Grazing Management

TitleGrazing Management
Publication TypeBook Chapter
Year of Publication1991
AuthorsHerbel C.H., Pieper, Rex D.
EditorSkujins J.
Book TitleSemiarid Lands and Deserts: Soil Resource and Reclamation
PublisherMarcel Dekker, Inc.
CityNew York, NY
Keywordsenvironmental factors, increased erosion, livestock, management, rangelands, reduced productivity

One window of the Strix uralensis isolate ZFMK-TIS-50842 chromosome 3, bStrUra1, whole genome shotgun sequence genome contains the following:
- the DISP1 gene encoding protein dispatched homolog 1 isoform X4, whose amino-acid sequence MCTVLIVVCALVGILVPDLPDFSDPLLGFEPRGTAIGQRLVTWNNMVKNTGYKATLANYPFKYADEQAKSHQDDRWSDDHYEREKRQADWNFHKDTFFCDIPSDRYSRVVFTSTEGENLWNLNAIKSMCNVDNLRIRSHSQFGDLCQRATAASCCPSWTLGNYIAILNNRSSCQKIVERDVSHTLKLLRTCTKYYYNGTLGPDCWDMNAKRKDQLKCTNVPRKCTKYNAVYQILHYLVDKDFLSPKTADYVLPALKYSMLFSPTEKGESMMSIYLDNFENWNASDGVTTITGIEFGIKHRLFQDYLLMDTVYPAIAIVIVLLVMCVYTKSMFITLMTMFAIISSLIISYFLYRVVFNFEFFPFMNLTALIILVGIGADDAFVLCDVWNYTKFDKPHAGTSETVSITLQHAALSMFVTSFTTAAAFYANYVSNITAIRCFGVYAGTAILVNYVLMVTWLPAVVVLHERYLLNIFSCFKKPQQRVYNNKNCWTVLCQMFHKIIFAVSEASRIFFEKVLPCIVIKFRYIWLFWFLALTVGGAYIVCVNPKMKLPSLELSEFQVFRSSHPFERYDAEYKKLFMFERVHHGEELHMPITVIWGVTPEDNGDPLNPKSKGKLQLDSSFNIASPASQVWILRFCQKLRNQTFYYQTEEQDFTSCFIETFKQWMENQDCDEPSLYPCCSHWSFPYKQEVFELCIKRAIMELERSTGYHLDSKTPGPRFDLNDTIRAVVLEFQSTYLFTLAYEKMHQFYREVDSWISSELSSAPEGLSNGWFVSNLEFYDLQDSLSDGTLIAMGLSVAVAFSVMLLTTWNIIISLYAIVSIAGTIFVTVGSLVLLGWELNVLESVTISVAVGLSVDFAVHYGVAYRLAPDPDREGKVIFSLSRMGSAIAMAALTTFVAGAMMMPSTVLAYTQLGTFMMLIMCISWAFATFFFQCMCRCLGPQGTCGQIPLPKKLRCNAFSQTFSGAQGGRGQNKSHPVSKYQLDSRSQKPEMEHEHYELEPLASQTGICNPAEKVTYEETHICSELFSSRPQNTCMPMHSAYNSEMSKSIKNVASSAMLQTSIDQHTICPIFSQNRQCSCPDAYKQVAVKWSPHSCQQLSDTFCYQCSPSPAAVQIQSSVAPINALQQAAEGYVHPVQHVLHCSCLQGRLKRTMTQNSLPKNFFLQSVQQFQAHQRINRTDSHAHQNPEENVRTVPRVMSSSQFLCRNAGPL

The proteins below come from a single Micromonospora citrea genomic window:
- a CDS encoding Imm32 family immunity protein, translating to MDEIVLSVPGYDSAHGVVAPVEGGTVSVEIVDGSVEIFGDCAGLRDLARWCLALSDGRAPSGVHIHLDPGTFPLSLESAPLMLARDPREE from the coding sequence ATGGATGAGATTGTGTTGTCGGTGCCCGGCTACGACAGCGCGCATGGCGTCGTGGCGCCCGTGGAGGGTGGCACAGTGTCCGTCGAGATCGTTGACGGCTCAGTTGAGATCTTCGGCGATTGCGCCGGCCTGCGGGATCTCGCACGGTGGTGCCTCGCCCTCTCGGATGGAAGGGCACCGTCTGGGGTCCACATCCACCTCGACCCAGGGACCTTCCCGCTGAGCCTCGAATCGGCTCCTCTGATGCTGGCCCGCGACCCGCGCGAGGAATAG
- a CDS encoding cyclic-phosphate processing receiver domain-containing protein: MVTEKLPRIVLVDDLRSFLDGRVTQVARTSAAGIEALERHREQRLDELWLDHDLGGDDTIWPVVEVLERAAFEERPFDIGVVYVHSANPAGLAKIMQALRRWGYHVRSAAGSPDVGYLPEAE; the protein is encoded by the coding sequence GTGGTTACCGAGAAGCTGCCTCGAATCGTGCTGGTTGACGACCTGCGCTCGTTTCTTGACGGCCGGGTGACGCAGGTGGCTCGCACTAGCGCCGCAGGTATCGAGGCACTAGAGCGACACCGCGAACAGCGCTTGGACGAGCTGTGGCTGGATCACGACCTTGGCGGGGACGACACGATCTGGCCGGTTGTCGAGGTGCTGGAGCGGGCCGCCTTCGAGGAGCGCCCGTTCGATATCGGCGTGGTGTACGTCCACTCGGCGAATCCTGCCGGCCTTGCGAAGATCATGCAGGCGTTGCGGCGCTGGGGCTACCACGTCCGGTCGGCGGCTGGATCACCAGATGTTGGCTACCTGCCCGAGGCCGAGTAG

AbstractA major use of semiarid and arid lands ("rangelands" in this chapter) is grazing or browsing by livestock and wild herbivores. Rangelands also provide habitat for wildlife, recreational opportunities, water, and aesthetic values. Animal production on rangelands reduces the requirements for nonrenewable fossil fuels and utilizes resources not readily usable by other means. Semiarid and arid rangelands are often fragile and subject to accelerated soil erosion if not managed appropriately. If rangelands are mismanaged so that plants fail to provide sufficient soil cover, the composition of the plant community changes, resulting in reduced productivity and increased erosion. Continued abuse of the rangeland system can result in severe soil degradation. This does not imply that proper grazing is destructive; some plants produce more biomass with moderate livestock grazing than with protection from livestock grazing. Some native plant communities evolved with grazing use by native animals, whereas other communities evolved with little or no utilization by herbivores. However, native plant communities are not always the most productive under intensive animal grazing (Herbel, 1982). Revegetation with introduced or improved plant species may dramatically increase the productivity of rangelands (Herbel, 1983). Grazing of livestock is controlled to some degree by range managers and pastoralists around the world. However, many important environmental factors are beyond control of the manager, but these factors need to be considered in planning grazing management and future research on the subject.